Literary + Media talks
about nonfiction book proposals.
“…There are lots of ways to think about book proposals. Some agents, like Jean Naggar, president of The Jean V. Naggar Literary Agency, think of proposals as a blueprint for what the finished book is going to look like. Other agents, like Richard Morris of Janklow & Nesbit think of it as an author’s first chance to show off his/her unique narrative voice. In this tough market—a market in which editors are looking for reasons to reject projects rather than reasons to accept them—I think of proposals as an argument for why an editor can’t afford not to take a book on. Any way you look at it, a book proposal is your first chance to prove that you’ve got all of the elements needed to spin your raw idea into a literary goldmine.
So what exactly are the essential elements that publishers and agents are looking for when they read your proposal? Five Things:
1. An original idea. What fresh, original and engaging idea will your book present?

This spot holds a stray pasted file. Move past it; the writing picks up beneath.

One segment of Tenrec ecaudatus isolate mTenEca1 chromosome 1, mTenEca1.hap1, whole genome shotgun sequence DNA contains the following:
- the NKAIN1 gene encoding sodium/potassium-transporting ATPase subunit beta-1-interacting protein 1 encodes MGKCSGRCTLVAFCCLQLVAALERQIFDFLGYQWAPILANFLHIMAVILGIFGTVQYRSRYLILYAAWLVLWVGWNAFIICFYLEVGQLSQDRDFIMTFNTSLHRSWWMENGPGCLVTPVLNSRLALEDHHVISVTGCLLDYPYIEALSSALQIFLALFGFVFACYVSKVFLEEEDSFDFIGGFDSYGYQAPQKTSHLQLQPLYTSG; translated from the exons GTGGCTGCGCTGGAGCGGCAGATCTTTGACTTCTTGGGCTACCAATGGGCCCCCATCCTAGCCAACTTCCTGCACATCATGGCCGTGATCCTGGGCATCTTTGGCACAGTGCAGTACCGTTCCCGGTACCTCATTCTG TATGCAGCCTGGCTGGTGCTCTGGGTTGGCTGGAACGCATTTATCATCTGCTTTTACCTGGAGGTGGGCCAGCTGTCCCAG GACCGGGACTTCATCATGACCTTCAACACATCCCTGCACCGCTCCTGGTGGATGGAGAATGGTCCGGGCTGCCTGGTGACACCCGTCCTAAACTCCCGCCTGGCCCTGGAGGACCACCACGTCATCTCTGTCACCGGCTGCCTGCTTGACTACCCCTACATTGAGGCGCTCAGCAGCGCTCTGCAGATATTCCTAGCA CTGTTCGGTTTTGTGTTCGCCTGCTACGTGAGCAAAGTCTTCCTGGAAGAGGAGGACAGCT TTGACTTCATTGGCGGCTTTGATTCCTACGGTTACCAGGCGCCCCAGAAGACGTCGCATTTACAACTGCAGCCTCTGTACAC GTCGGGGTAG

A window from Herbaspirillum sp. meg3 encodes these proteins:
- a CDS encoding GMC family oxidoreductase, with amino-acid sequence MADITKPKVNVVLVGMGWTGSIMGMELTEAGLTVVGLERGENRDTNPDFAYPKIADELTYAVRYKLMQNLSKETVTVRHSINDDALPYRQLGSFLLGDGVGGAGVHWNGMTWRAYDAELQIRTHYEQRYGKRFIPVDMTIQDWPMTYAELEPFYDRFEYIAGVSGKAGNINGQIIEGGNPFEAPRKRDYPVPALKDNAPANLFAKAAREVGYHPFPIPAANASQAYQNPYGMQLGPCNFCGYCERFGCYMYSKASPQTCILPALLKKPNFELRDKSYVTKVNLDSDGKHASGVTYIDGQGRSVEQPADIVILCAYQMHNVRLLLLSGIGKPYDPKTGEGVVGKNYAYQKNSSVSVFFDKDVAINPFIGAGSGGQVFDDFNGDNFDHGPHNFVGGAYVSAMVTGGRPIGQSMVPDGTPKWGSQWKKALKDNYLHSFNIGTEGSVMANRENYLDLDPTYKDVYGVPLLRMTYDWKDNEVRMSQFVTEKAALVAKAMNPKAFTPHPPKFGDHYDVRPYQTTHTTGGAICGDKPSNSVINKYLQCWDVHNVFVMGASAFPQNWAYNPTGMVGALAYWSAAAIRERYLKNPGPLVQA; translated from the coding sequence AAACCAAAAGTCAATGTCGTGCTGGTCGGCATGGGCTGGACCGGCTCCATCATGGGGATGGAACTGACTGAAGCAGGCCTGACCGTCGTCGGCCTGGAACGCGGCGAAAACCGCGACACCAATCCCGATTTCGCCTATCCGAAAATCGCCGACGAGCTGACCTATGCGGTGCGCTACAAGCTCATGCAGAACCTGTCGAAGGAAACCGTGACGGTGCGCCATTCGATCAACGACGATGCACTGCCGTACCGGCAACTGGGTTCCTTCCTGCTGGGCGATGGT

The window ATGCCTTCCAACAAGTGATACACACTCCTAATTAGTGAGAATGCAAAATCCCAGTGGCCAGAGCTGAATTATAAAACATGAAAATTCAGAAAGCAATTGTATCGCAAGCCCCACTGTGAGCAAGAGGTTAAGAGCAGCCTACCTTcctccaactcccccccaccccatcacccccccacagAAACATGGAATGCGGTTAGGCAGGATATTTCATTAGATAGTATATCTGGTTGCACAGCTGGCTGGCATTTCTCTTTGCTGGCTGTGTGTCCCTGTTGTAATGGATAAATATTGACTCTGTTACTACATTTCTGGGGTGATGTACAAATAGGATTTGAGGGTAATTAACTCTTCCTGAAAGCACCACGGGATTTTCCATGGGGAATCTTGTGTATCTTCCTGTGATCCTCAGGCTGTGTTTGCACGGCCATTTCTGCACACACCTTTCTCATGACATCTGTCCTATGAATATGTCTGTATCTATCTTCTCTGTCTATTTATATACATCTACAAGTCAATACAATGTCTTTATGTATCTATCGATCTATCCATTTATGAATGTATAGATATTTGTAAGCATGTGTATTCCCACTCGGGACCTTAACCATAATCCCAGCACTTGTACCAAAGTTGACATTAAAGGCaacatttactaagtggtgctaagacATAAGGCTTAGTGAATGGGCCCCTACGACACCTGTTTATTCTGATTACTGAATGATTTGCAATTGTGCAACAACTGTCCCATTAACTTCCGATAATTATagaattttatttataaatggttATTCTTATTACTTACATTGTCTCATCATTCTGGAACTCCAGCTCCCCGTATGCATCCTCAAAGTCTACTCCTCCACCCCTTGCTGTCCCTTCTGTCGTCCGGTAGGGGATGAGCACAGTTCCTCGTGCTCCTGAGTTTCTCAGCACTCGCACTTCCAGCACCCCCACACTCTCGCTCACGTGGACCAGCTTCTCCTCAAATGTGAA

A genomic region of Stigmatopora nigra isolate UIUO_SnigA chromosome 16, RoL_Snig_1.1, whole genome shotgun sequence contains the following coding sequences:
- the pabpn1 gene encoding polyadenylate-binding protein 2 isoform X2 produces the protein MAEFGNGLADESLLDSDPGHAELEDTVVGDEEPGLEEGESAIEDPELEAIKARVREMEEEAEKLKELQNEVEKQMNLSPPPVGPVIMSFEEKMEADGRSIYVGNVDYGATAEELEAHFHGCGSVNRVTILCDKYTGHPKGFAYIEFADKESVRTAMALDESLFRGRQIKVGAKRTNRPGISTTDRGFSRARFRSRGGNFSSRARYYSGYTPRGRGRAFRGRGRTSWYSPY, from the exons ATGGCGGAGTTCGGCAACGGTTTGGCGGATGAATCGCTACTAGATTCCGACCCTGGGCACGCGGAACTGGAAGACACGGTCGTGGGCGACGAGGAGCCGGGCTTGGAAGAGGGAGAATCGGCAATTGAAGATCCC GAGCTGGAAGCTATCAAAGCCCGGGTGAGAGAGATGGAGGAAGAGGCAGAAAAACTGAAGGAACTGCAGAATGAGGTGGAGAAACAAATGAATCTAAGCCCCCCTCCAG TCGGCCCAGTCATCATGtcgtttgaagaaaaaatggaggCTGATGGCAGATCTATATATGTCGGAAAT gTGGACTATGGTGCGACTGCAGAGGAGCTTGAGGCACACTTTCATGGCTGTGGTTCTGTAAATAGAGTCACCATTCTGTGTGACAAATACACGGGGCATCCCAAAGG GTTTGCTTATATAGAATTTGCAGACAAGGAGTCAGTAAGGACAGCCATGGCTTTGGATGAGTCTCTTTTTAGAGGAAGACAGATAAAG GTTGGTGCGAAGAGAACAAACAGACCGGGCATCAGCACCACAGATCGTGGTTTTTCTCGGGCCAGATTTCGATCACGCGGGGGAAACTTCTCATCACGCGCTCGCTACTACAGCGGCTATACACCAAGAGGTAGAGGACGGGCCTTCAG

2. But not too original. What published books share the same audience as your book? Why were those books successful, and why will your book appeal to the same readers?
3. A clear sense of what you want to achieve and how you’re going to get there. What’s the scope of your book? How are you going to set about gathering and presenting your information?
4. Why is this an important book? How is your book different (and better than) other similar books? Why is now the time to publish a book on your chosen subject?
5. Why are you the go-to-guy (or gal) to write a book on this subject? You may have heard the word “platform” floating around and wondered what it means. Put simply, there are two kinds of platforms, and ideally you want to demonstrate that you’ve got both. First: What makes you an expert and the clear choice to write the book you’re proposing? Second: What media connections do you have that will help you reach your intended audience with your message?…”
– “Book Proposals: Five Elements of a Nonfiction Proposal” (page 41)
While Guide to Literary Agents is best known for its large and detailed list of literary agencies, every edition has plenty of informational articles and interviews designed to help writers perfect their craft and contact agents wisely. The 2009 edition is no different, with more than 80 pages of articles addressing numerous writing and publishing topics.